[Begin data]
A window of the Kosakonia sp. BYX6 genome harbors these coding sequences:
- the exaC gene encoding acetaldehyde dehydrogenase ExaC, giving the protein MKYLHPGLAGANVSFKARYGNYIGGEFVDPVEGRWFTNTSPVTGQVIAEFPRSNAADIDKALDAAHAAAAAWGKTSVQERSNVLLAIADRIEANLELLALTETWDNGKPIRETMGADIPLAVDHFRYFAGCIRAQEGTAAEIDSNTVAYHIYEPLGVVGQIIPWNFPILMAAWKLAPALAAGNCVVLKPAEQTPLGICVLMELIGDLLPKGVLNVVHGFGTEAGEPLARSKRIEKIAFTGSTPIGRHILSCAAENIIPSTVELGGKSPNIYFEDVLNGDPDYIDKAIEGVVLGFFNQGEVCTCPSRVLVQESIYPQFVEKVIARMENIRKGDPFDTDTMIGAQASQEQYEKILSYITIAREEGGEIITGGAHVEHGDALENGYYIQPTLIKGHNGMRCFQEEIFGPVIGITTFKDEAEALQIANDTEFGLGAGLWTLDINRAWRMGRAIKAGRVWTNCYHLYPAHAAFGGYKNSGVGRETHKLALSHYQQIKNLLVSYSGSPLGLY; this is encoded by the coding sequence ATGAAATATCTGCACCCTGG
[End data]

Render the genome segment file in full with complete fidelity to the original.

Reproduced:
A window of the Kosakonia sp. BYX6 genome harbors these coding sequences:
- the exaC gene encoding acetaldehyde dehydrogenase ExaC, giving the protein MKYLHPGLAGANVSFKARYGNYIGGEFVDPVEGRWFTNTSPVTGQVIAEFPRSNAADIDKALDAAHAAAAAWGKTSVQERSNVLLAIADRIEANLELLALTETWDNGKPIRETMGADIPLAVDHFRYFAGCIRAQEGTAAEIDSNTVAYHIYEPLGVVGQIIPWNFPILMAAWKLAPALAAGNCVVLKPAEQTPLGICVLMELIGDLLPKGVLNVVHGFGTEAGEPLARSKRIEKIAFTGSTPIGRHILSCAAENIIPSTVELGGKSPNIYFEDVLNGDPDYIDKAIEGVVLGFFNQGEVCTCPSRVLVQESIYPQFVEKVIARMENIRKGDPFDTDTMIGAQASQEQYEKILSYITIAREEGGEIITGGAHVEHGDALENGYYIQPTLIKGHNGMRCFQEEIFGPVIGITTFKDEAEALQIANDTEFGLGAGLWTLDINRAWRMGRAIKAGRVWTNCYHLYPAHAAFGGYKNSGVGRETHKLALSHYQQIKNLLVSYSGSPLGLY; this is encoded by the coding sequence ATGAAATATCTGCACCCTGG